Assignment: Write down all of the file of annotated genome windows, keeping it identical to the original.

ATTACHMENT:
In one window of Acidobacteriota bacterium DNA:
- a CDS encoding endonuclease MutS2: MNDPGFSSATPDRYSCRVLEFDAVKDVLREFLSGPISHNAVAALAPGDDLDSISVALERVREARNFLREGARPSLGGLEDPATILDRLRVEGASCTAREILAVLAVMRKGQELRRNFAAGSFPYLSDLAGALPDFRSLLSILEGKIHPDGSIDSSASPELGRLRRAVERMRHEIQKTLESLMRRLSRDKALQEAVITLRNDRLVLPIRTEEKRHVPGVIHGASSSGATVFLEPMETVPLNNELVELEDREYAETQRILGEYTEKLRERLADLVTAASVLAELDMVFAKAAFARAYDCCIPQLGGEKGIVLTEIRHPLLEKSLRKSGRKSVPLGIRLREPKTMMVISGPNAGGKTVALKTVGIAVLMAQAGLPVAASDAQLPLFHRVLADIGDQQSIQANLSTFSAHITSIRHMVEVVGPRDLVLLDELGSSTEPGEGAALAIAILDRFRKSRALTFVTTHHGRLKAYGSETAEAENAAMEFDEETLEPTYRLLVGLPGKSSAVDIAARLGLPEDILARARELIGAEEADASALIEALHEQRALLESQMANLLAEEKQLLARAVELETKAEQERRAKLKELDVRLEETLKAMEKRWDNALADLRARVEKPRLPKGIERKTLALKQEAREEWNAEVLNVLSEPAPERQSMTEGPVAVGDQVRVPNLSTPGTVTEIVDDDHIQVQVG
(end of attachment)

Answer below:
In one window of Acidobacteriota bacterium DNA:
- a CDS encoding endonuclease MutS2: MNDPGFSSATPDRYSCRVLEFDAVKDVLREFLSGPISHNAVAALAPGDDLDSISVALERVREARNFLREGARPSLGGLEDPATILDRLRVEGASCTAREILAVLAVMRKGQELRRNFAAGSFPYLSDLAGALPDFRSLLSILEGKIHPDGSIDSSASPELGRLRRAVERMRHEIQKTLESLMRRLSRDKALQEAVITLRNDRLVLPIRTEEKRHVPGVIHGASSSGATVFLEPMETVPLNNELVELEDREYAETQRILGEYTEKLRERLADLVTAASVLAELDMVFAKAAFARAYDCCIPQLGGEKGIVLTEIRHPLLEKSLRKSGRKSVPLGIRLREPKTMMVISGPNAGGKTVALKTVGIAVLMAQAGLPVAASDAQLPLFHRVLADIGDQQSIQANLSTFSAHITSIRHMVEVVGPRDLVLLDELGSSTEPGEGAALAIAILDRFRKSRALTFVTTHHGRLKAYGSETAEAENAAMEFDEETLEPTYRLLVGLPGKSSAVDIAARLGLPEDILARARELIGAEEADASALIEALHEQRALLESQMANLLAEEKQLLARAVELETKAEQERRAKLKELDVRLEETLKAMEKRWDNALADLRARVEKPRLPKGIERKTLALKQEAREEWNAEVLNVLSEPAPERQSMTEGPVAVGDQVRVPNLSTPGTVTEIVDDDHIQVQVG